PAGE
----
The new housing industry is approximately 27% of the American economy.  It is impossible to have a strong economy in the USA without the participation of the new housing industry. New housing is not just single family homes.  It also includes multifamily housing.  In fact, when the housing starts number is reported each month, that number reflects the total starts for both single family and multifamily. The USA is blessed to have a growing population.  That has been one of our characteristics for hundreds of years.  While the sources of growth have periodically shifted between births and immigration, the constant increase in population has provided economic growth. A review of other countries that are not enjoying economic growth today demonstrates that it is massively difficult to have declining population and economic growth.  Population growth is good. Recognizing that “owners” have a different perspective than “tenants”, our government wisely has created incentives for Americans to buy their homes.  To facilitate that result, over the years since the Great Depression, a variety of government agencies and entities evolved to facilitate home ownership. One of the Government Sponsored Entities (GSE) that was created is The Federal National Mortgage Association (FMNA) often referred to as Fannie Mae.  Fannie Mae and her sister GSE’s were created to buy home loans from banks and mortgage brokers with the intent of selling them as an income producing asset to investors such as insurance companies. These loan packages were attractive because they were conservatively under-written and carried an implied Federal Government guarantee which made them AAA financial investments.  Recognizing that the American taxpayer had some potential obligation, Fannie Mae was always VERY conservative in its criteria for the loans. In 1999, to achieve his political goal of increasing home ownership, Clinton appointed his friend, Franklin Raines, to be CEO of Fannie Mae.  Within a few months of his appointment, Fannie Mae changed the loan criteria so that it would begin buying the loans of unqualified borrowers – what we now call subprime loans. But once they were bought by Fannie Mae, packaged together, and sold to investors those subprime loans carried a AAA rating!  This is like the fairy tale of spinning gold out of straw… and just as real. The good news for Franklin Raines is that he received bonuses equal to tens of millions of dollars before he left Fannie Mae and no one has asked him to return that money.  The bad news is we American Taxpayers got nailed with the problem of collection on those loans and making good on the guarantees. Remember what we said in an earlier article – if you want to cause significant damage to a capitalistic society or even destroy it, the target has to be the banking system.  Capitalism only thrives when banks are able to lend money, a critical form of capital, to entrepreneurs and businesses. Today, the entire housing industry is operating on fumes.  The ripple effects are impacting the entire economy including the land market. In the meantime, to combat the impact of bad policy on your net worth, talk with us about investing in land.  The best investments are made at the bottom of an economic cycle, not the top.  We will enjoy helping you find a great land investment that will provide...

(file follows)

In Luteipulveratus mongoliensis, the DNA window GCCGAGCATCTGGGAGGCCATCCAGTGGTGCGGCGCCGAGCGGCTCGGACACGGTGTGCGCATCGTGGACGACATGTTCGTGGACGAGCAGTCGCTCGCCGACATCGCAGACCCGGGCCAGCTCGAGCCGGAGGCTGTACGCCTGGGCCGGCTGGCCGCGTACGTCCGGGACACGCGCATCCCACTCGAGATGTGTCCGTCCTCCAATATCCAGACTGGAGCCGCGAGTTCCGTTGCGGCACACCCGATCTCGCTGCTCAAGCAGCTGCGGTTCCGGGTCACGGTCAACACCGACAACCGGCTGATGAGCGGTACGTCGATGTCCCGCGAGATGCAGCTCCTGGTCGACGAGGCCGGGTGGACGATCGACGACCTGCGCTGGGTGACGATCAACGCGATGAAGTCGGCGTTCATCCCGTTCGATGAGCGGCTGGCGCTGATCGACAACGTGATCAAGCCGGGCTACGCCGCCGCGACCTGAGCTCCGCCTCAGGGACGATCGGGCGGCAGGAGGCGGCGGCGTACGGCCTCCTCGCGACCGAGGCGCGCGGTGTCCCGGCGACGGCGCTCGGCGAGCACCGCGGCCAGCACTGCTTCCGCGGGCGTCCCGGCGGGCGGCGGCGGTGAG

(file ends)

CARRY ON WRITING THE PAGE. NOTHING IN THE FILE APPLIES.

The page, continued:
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Investing in an Uncertain World – Eat Gold

Posted by on Oct 26, 2011 in Ned Massie, Perspective | 0 comments